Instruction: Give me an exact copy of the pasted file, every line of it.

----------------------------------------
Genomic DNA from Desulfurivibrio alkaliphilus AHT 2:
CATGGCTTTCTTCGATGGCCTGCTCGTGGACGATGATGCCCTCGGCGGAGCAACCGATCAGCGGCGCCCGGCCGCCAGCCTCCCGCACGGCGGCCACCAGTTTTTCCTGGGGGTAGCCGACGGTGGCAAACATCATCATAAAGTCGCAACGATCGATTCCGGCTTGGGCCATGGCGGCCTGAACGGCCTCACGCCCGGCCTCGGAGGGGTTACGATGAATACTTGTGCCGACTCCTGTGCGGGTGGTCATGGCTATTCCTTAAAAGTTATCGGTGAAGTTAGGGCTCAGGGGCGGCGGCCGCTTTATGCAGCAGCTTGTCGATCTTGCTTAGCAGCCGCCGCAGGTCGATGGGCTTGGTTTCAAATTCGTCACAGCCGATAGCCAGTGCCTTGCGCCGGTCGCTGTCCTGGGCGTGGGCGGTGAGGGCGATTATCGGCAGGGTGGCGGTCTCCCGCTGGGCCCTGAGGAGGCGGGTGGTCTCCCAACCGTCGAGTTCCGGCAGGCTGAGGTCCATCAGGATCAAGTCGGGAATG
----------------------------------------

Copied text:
Genomic DNA from Desulfurivibrio alkaliphilus AHT 2:
CATGGCTTTCTTCGATGGCCTGCTCGTGGACGATGATGCCCTCGGCGGAGCAACCGATCAGCGGCGCCCGGCCGCCAGCCTCCCGCACGGCGGCCACCAGTTTTTCCTGGGGGTAGCCGACGGTGGCAAACATCATCATAAAGTCGCAACGATCGATTCCGGCTTGGGCCATGGCGGCCTGAACGGCCTCACGCCCGGCCTCGGAGGGGTTACGATGAATACTTGTGCCGACTCCTGTGCGGGTGGTCATGGCTATTCCTTAAAAGTTATCGGTGAAGTTAGGGCTCAGGGGCGGCGGCCGCTTTATGCAGCAGCTTGTCGATCTTGCTTAGCAGCCGCCGCAGGTCGATGGGCTTGGTTTCAAATTCGTCACAGCCGATAGCCAGTGCCTTGCGCCGGTCGCTGTCCTGGGCGTGGGCGGTGAGGGCGATTATCGGCAGGGTGGCGGTCTCCCGCTGGGCCCTGAGGAGGCGGGTGGTCTCCCAACCGTCGAGTTCCGGCAGGCTGAGGTCCATCAGGATCAAGTCGGGAATG